Definition of warehouse in US English:

warehouse

noun

  • 1A large building where raw materials or manufactured goods may be stored before their export or distribution for sale.

    • ‘At last the old warehouse building on Sugar House Quay is coming down, or at least the front façade is being taken away in the interest of safety.’
    • ‘Driving across rural Iowa is like driving through the warehouse and light manufacturing district of a great city.’
    • ‘Wroughton farmers are to turn two old grain stores into a modern warehouse for storage and distribution.’
    • ‘A planning application was made in March 2001 for the site of the distribution warehouse of the Keighley-based Peter Black Holdings.’
    • ‘Traditionally mall-bound department stores are moving out of town and building multi-acre warehouses.’
    • ‘If any kind benefactor will allow them the use of a warehouse or suitable building for approximately six months - it must have good access - they'd love to hear from you.’
    • ‘In an attempt to both improve service and cut costs, Amazon decided to build its own warehouses and distribution facilities.’
    • ‘They work in restaurants and food preparation, in warehouses and manufacturing.’
    • ‘The retail operation has grown to such an extent that the company has moved its warehouse and distribution centre to much larger premises on the Main Line industrial estate, near Milnthorpe.’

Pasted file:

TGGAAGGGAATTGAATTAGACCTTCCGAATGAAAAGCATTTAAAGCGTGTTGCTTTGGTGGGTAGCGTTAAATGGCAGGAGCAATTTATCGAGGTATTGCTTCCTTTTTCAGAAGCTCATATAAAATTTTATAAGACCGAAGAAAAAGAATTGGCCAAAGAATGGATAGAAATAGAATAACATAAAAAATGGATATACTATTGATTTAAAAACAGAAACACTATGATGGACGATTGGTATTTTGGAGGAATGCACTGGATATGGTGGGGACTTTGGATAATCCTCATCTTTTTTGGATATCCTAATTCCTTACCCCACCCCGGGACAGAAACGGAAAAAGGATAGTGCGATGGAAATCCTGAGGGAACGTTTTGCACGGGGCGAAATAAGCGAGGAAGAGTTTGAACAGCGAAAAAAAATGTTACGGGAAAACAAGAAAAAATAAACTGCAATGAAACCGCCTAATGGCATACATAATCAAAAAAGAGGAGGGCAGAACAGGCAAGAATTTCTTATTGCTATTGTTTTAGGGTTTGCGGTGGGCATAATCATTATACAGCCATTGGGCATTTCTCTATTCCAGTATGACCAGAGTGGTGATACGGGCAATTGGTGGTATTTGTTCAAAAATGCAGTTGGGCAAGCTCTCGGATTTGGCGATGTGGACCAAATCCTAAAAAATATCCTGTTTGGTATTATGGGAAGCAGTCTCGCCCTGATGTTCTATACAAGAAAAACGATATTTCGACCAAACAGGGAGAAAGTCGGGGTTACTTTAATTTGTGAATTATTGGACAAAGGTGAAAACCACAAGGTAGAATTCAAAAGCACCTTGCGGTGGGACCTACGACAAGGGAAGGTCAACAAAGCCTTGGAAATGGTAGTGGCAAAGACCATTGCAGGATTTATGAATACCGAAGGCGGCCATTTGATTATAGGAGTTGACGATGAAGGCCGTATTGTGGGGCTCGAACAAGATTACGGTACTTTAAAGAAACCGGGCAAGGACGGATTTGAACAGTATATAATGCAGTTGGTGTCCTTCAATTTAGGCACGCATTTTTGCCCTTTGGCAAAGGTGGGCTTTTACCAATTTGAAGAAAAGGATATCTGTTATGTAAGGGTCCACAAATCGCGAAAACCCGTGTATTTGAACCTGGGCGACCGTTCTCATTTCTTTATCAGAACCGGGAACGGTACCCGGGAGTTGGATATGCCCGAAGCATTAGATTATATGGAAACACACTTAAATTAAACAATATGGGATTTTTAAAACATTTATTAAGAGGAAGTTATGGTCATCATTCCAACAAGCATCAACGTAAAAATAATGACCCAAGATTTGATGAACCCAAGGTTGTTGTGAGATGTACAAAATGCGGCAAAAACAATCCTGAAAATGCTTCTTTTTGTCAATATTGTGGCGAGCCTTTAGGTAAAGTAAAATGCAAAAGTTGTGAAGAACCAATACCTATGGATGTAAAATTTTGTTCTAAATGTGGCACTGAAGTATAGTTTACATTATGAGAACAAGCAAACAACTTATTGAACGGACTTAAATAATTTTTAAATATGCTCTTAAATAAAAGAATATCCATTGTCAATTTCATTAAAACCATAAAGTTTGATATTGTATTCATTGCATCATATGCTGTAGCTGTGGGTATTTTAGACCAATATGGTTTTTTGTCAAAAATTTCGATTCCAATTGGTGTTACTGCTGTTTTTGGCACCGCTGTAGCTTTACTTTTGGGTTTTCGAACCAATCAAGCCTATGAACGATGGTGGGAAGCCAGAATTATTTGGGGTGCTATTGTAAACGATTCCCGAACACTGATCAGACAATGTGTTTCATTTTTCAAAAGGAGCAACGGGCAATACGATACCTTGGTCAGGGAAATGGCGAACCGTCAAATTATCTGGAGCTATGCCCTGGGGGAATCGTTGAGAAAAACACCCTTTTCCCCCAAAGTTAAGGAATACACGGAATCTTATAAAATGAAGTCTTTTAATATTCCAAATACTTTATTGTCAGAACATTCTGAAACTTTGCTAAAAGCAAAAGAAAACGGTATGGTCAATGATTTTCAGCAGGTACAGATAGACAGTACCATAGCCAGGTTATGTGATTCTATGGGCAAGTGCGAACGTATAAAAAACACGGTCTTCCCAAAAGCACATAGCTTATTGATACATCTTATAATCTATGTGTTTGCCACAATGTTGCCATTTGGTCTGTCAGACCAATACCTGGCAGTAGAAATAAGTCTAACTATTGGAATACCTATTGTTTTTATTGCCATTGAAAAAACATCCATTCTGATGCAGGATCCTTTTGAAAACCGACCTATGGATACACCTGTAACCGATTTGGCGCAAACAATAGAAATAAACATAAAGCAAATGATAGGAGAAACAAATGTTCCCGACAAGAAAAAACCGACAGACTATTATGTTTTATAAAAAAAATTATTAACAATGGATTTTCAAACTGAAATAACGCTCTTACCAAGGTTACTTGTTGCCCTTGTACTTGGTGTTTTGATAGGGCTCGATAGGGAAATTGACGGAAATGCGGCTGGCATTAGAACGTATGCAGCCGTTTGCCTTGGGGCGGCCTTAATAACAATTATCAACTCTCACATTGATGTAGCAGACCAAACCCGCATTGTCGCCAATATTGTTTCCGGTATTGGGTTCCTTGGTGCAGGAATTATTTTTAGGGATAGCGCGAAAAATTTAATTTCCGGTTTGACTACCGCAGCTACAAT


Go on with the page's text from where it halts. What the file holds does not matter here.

• ‘The Iqaluit Fitness Society held its first open house on March 28 at the Coman Arctic Building, a blue warehouse directly across from the airport.’
    • ‘Some locals believe that the nation-wide company is using the building as a warehouse with some people witnessing large crates being brought in and out of the premises.’
    • ‘The loft's building was once a warehouse, and the apartment has a view of the Bay Bridge's underside.’
    • ‘At present most of the site is used as a distribution warehouse and very little manufacturing is carried out.’
    • ‘The new £1 million building, a former warehouse, has had £700,000 of work carried out to convert it.’
    • ‘Glyn, a maintenance supervisor at a distribution warehouse, insisted on parking his own car, which was only two weeks old, instead of allowing staff to do so.’
    • ‘The loft conversion of the Itasca building, an old warehouse near the river on North First Street, surprised many by selling quickly.’
    • ‘The chief problem (to bring new readers up to date) is that, in the early part of last year, Penguin opened a brand-new warehouse and distribution centre.’
    • ‘The site, formerly a warehouse and distribution centre sold by Challis to Northminster in 1997, has already attracted five companies.’
    • ‘When they finally stopped, the teenagers were taken into another building that resembled a warehouse.’
    • ‘Before the buildings around the warehouse had seemed to lean away from it, trying as hard as they could to seem unfriendly toward it.’
    storeroom, storehouse, store, depot, depository, repository, stockroom
    View synonyms
    1. 1.1 A large wholesale or retail store.
      ‘a discount warehouse’
      • ‘Today, the island's west coast is an ugly strip of marbled shopping malls and the kind of throbbing theme pubs that import their memorabilia wholesale from a warehouse in Wisconsin.’